While My Guitar Gently Weeps
Even without hearing a note of his While My Guitar Gently Weeps (Steeple-chase), jazz guitar fans can commend Vic Juris for his taste. In what amounts to a personal, informal tribute to his fellow players, Juris has assembled a connoisseur's choice of material written by notable jazz guitarists, with the single exception of the George Harrison song that gives the recording its title. While My Guitar Gently Weeps moves easily from the modal fusion of John McLaughlin's "Do You Hear the Voices You Left Behind?" to John Abercrombie's atmospheric "Ladies Choice" to the easy swing of Wes Montgomery's "Road Song." Juris' unfailing taste extends to his own playing and to his choice of sidemen on this convincingly played, very impressive recording.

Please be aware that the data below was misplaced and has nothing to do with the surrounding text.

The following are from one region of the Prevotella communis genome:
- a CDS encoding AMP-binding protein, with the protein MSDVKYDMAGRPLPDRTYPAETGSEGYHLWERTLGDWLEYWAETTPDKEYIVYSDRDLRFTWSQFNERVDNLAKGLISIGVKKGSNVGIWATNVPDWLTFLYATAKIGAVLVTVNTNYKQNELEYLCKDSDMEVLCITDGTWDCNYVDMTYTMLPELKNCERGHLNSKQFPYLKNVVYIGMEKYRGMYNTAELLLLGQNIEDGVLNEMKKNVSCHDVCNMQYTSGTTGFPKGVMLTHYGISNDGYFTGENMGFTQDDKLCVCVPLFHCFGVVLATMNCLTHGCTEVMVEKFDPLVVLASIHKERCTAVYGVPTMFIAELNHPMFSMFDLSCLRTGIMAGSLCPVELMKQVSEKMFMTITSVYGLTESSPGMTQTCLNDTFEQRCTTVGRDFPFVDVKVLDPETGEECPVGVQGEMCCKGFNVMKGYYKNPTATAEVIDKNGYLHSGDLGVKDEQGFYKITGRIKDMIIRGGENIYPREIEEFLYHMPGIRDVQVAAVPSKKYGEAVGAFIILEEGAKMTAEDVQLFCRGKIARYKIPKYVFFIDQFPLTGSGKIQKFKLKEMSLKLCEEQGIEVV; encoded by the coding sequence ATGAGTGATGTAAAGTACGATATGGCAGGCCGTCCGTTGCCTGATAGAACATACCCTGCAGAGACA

Though stylistically closer to the fusion-touched Larry Young organ groups, Juris' organ trio seems (temperamentally at least) more closely aligned with the spacious, airy sound of John Abercrombie's organ trio. Juris doesn't shout for attention here. He instead offers one well-constructed solo after another and lets the listener come to him. In organist Jesse Chandler and drummer Tim Horner, he's found sidemen every bit as lithe and unassuming as he is. Chandler's canny solos and support make him an especially apt partner for Juris and a brilliant addition to this music. The trio always delivers, but the felicitous readings of Jim Hall's brainy "Careful" and Dave Stryker's smoldering "Magenta" really stand out.